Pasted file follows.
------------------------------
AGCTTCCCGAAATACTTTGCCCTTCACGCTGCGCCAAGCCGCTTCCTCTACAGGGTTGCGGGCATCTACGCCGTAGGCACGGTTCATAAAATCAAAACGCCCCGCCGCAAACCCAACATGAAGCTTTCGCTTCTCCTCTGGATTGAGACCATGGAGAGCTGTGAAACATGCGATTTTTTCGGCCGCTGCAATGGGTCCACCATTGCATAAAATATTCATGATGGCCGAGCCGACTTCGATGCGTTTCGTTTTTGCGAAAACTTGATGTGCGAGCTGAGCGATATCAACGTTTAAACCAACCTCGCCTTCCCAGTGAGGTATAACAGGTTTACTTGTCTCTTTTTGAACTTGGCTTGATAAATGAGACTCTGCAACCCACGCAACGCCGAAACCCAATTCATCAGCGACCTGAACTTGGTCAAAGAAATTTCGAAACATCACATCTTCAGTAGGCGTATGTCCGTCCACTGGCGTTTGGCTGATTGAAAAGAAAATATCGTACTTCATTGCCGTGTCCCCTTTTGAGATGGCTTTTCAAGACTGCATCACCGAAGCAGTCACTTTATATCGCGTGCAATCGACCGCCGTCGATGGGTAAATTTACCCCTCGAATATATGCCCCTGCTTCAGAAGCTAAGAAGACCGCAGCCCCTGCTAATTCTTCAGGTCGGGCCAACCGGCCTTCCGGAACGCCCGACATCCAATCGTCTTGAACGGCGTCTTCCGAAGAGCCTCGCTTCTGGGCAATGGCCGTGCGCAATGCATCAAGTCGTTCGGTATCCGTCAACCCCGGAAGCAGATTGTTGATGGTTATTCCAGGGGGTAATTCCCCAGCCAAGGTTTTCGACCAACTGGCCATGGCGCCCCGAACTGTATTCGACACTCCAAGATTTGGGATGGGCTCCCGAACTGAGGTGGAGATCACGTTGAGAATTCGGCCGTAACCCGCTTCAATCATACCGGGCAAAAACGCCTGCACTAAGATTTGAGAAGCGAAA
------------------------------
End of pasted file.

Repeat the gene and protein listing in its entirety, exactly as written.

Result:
AGCTTCCCGAAATACTTTGCCCTTCACGCTGCGCCAAGCCGCTTCCTCTACAGGGTTGCGGGCATCTACGCCGTAGGCACGGTTCATAAAATCAAAACGCCCCGCCGCAAACCCAACATGAAGCTTTCGCTTCTCCTCTGGATTGAGACCATGGAGAGCTGTGAAACATGCGATTTTTTCGGCCGCTGCAATGGGTCCACCATTGCATAAAATATTCATGATGGCCGAGCCGACTTCGATGCGTTTCGTTTTTGCGAAAACTTGATGTGCGAGCTGAGCGATATCAACGTTTAAACCAACCTCGCCTTCCCAGTGAGGTATAACAGGTTTACTTGTCTCTTTTTGAACTTGGCTTGATAAATGAGACTCTGCAACCCACGCAACGCCGAAACCCAATTCATCAGCGACCTGAACTTGGTCAAAGAAATTTCGAAACATCACATCTTCAGTAGGCGTATGTCCGTCCACTGGCGTTTGGCTGATTGAAAAGAAAATATCGTACTTCATTGCCGTGTCCCCTTTTGAGATGGCTTTTCAAGACTGCATCACCGAAGCAGTCACTTTATATCGCGTGCAATCGACCGCCGTCGATGGGTAAATTTACCCCTCGAATATATGCCCCTGCTTCAGAAGCTAAGAAGACCGCAGCCCCTGCTAATTCTTCAGGTCGGGCCAACCGGCCTTCCGGAACGCCCGACATCCAATCGTCTTGAACGGCGTCTTCCGAAGAGCCTCGCTTCTGGGCAATGGCCGTGCGCAATGCATCAAGTCGTTCGGTATCCGTCAACCCCGGAAGCAGATTGTTGATGGTTATTCCAGGGGGTAATTCCCCAGCCAAGGTTTTCGACCAACTGGCCATGGCGCCCCGAACTGTATTCGACACTCCAAGATTTGGGATGGGCTCCCGAACTGAGGTGGAGATCACGTTGAGAATTCGGCCGTAACCCGCTTCAATCATACCGGGCAAAAACGCCTGCACTAAGATTTGAGAAGCGAAA